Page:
To mobilise remote communities to prepare for the floods, the Alliance visted the Sindh province of Pakistan earlier this year with an innovative and effective resource. A cloth-book was designed to equip villagers for disaster and encourge them to use the resource they had to safeguard their homes and communities.
The Monsoon season has already killed 80 people since June, and displaced over 81,000. Heavier rain is expected by the end of this month and it is forecasted to continue into September.
Pakistan has been severely affected by heavy rain and floods for the last three monsoon seasons . The Diocese of Hyderabad was particularly hard-hit in 2011. These circumstances prompted the Alliance to design and produce the cloth-book.
This innovative resource is designed to prepare villagers before the disaster strikes. Printed on polyester fabric made from recycled plastic bottles, the book includes brightly coloured pictures supported by explanations and discussion points, and is designed as a community empowerment tool to bring people together in their response to disaster.
In her visit to the Diocese of Hyderabad in June, the Alliance’s relief manager, Tania Verónica Niño Arévalo, took the first cloth-book to four rural communities, focusing on the Kunri area and parts of the Thar Desert on the border with India.
Using the cloth-book, Tania led sessions with villagers in Thar Mabi Sar, Pandra Water, Dohro Mori Gihapno, and Rushanbad. These meetings gathered women, children, young people, the elderly, people with disabilities, and people from all faith backgrounds, Christian, Hindu and Muslim.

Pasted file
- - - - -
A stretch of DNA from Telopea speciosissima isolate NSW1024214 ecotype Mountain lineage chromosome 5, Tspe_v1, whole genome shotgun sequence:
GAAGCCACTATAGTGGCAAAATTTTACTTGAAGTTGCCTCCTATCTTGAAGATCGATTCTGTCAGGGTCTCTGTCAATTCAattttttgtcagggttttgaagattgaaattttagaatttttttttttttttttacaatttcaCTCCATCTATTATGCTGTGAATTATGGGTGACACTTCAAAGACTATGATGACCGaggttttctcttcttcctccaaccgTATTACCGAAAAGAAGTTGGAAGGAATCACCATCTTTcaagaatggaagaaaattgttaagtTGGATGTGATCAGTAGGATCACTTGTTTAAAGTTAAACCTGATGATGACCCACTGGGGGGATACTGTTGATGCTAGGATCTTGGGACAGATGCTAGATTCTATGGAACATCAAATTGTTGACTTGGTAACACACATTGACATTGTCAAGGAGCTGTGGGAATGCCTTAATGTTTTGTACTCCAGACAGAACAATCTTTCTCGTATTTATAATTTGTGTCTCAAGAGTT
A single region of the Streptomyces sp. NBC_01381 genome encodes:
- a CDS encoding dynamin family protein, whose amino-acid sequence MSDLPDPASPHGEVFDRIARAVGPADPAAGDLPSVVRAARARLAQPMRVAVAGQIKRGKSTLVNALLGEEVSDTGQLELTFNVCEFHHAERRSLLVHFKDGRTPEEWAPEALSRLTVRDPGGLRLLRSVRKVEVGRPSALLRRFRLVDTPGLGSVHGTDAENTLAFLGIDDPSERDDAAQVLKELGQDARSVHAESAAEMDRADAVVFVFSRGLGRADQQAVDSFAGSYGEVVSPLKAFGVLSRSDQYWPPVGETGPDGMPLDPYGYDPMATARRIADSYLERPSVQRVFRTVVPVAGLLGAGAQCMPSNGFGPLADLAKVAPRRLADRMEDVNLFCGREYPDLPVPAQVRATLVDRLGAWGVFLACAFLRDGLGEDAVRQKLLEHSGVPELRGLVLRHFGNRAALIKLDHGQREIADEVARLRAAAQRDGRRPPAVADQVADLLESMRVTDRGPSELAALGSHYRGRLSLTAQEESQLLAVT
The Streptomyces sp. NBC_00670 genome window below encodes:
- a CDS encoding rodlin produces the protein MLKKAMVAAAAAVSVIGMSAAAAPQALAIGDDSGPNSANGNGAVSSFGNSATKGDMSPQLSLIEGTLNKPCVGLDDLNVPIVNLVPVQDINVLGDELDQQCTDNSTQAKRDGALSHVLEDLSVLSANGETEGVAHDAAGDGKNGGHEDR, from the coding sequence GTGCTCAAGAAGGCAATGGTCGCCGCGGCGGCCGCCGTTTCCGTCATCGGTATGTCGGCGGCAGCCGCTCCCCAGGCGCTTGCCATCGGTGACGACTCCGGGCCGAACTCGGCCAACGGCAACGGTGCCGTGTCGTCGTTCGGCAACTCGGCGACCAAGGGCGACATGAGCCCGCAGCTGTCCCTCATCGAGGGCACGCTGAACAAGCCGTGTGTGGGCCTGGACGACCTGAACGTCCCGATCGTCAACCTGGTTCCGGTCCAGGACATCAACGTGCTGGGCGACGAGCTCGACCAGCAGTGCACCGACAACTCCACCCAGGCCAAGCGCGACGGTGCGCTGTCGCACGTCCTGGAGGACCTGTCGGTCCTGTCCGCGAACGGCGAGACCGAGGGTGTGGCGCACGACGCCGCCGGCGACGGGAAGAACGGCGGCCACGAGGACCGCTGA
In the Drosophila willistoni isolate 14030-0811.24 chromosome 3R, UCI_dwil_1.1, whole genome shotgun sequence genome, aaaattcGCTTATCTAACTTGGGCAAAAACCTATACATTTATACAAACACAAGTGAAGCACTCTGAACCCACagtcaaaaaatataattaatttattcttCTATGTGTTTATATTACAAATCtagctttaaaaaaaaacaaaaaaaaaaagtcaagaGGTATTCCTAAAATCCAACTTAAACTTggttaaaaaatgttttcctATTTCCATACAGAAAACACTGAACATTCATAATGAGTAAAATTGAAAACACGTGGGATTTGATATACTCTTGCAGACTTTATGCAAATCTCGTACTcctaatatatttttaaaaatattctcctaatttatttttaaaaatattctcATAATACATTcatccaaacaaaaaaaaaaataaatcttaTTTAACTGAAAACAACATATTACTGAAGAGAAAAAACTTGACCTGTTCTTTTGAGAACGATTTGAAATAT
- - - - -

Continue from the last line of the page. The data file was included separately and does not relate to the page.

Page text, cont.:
The report includes:
- pictures and information about the vulnerability of poor and marginalised Christian communities;
- the barriers that hamper preparedness work;
- the outcomes of the cloth-book sessions; and
- the steps forward to maintain the mobilisation work.
Further engagement with the Diocese of Hyderabad’s community workers will be central to the next steps. Their key role was recognised in rolling out the community sessions and liaising with the United Nations Office for the Coordination of Humanitarian Affairs (OCHA) to achieve better communication and work together more effectively.
For more information about the cloth-book or the visit to Pakistan, or if you have any comments or questions about the report, please contact us: email@example.com
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